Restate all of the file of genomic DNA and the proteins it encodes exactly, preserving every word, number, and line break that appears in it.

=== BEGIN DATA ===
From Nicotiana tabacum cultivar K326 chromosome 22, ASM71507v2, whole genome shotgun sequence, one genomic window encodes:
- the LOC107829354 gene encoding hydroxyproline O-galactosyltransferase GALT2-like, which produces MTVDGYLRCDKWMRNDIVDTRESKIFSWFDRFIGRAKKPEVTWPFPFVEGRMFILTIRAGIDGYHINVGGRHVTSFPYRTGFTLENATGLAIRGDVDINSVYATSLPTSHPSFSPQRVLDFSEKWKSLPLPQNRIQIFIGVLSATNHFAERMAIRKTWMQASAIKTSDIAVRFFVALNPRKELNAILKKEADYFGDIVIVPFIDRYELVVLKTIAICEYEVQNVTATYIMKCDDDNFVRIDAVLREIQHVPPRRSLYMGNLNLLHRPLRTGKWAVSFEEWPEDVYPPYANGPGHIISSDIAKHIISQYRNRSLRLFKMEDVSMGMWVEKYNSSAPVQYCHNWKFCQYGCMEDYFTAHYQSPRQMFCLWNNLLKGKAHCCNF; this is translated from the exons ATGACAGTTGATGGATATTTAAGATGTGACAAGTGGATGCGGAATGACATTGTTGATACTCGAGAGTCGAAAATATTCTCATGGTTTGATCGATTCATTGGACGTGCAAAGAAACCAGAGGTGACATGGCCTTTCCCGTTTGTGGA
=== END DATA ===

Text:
From Nicotiana tabacum cultivar K326 chromosome 22, ASM71507v2, whole genome shotgun sequence, one genomic window encodes:
- the LOC107829354 gene encoding hydroxyproline O-galactosyltransferase GALT2-like, which produces MTVDGYLRCDKWMRNDIVDTRESKIFSWFDRFIGRAKKPEVTWPFPFVEGRMFILTIRAGIDGYHINVGGRHVTSFPYRTGFTLENATGLAIRGDVDINSVYATSLPTSHPSFSPQRVLDFSEKWKSLPLPQNRIQIFIGVLSATNHFAERMAIRKTWMQASAIKTSDIAVRFFVALNPRKELNAILKKEADYFGDIVIVPFIDRYELVVLKTIAICEYEVQNVTATYIMKCDDDNFVRIDAVLREIQHVPPRRSLYMGNLNLLHRPLRTGKWAVSFEEWPEDVYPPYANGPGHIISSDIAKHIISQYRNRSLRLFKMEDVSMGMWVEKYNSSAPVQYCHNWKFCQYGCMEDYFTAHYQSPRQMFCLWNNLLKGKAHCCNF; this is translated from the exons ATGACAGTTGATGGATATTTAAGATGTGACAAGTGGATGCGGAATGACATTGTTGATACTCGAGAGTCGAAAATATTCTCATGGTTTGATCGATTCATTGGACGTGCAAAGAAACCAGAGGTGACATGGCCTTTCCCGTTTGTGGA